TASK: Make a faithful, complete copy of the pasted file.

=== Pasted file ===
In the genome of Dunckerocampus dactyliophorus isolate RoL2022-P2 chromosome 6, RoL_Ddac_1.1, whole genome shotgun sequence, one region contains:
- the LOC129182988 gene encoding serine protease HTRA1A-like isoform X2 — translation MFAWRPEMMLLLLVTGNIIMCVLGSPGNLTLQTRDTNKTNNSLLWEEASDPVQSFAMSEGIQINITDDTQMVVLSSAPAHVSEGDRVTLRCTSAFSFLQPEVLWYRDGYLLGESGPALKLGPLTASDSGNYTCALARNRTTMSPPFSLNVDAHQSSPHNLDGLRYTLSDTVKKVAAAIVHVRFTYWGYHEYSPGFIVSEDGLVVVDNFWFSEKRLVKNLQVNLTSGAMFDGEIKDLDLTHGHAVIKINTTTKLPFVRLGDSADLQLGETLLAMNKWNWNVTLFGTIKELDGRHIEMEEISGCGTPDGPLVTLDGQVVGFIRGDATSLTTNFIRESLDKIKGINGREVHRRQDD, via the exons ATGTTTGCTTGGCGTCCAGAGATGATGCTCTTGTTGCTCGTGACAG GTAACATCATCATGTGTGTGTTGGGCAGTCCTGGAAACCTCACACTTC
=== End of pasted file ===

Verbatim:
In the genome of Dunckerocampus dactyliophorus isolate RoL2022-P2 chromosome 6, RoL_Ddac_1.1, whole genome shotgun sequence, one region contains:
- the LOC129182988 gene encoding serine protease HTRA1A-like isoform X2 — translation MFAWRPEMMLLLLVTGNIIMCVLGSPGNLTLQTRDTNKTNNSLLWEEASDPVQSFAMSEGIQINITDDTQMVVLSSAPAHVSEGDRVTLRCTSAFSFLQPEVLWYRDGYLLGESGPALKLGPLTASDSGNYTCALARNRTTMSPPFSLNVDAHQSSPHNLDGLRYTLSDTVKKVAAAIVHVRFTYWGYHEYSPGFIVSEDGLVVVDNFWFSEKRLVKNLQVNLTSGAMFDGEIKDLDLTHGHAVIKINTTTKLPFVRLGDSADLQLGETLLAMNKWNWNVTLFGTIKELDGRHIEMEEISGCGTPDGPLVTLDGQVVGFIRGDATSLTTNFIRESLDKIKGINGREVHRRQDD, via the exons ATGTTTGCTTGGCGTCCAGAGATGATGCTCTTGTTGCTCGTGACAG GTAACATCATCATGTGTGTGTTGGGCAGTCCTGGAAACCTCACACTTC